Ok, so I said there were “some” key factors which would imply more than the one I just described. Secondly, Is it possible? Can you actually get the presenters to use video? I say, “where there’s a will there’s a way”. Not every session has to be a huge multi-camera production. Keep in mind that even a webcam is better than no cam at all. Giving your viewers something to connect to besides text is a big part of immersion.  Ok, sales guy hat on for a second. We have a full HD production facility that is purpose built to deliver presentations. As our client, you have access to those facilities and our production staff. Also, there are plenty of free lance video producers who can help. Beyond                       that we offer tools that allow for self recording that are easy to use and can help you avoid bland presentations. I understand that wrangling speakers alone is difficult, much less trying to produce video, but that’s what we are here for. It’s what we do and we would love to help you take it up a few notches.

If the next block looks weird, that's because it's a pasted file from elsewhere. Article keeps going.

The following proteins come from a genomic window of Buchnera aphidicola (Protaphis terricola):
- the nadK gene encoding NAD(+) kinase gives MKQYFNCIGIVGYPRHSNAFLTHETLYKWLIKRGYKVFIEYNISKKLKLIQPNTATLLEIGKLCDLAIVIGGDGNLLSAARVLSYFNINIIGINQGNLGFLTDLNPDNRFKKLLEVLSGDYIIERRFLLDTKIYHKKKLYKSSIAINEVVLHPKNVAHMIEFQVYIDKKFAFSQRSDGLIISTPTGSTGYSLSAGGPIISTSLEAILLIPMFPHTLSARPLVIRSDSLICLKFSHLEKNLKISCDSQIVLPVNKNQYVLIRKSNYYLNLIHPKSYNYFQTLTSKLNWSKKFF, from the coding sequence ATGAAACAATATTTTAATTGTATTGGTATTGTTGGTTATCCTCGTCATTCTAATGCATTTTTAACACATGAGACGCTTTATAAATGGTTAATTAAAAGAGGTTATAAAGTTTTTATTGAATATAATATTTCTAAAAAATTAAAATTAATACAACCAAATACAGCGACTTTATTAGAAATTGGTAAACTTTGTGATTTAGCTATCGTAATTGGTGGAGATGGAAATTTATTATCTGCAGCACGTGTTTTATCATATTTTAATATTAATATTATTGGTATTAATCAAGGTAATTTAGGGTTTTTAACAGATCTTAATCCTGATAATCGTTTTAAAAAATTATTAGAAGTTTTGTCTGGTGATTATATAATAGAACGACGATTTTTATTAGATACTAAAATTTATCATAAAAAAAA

Off with the sales guy hat and on with the video guy hat again. Quality is important. It sets a level of respect for your brand’s reputation. The world is full of boring slide deck presentations. You don’t see anyone commenting on social sites about the latest PowerPoint preso they just saw. Pay special attention to producing creative, engaging content and step outside of the box a bit.

In the next article we’ll get into some technical stuff. That’s what this is supposed to be about right?

Types of Events

Why Virtual?
Josh Harrison, Producer
vConferenceOnline

Types of Events

I realize that the name of our platform might lead some to think that we only do conferences online. I assure you  that is not the case and my bosses didn’t make me write that either. There are many different types of events that can be done online. I’ll get into the  types we work with most often. Starting with the most obvious… in person events.

Conferences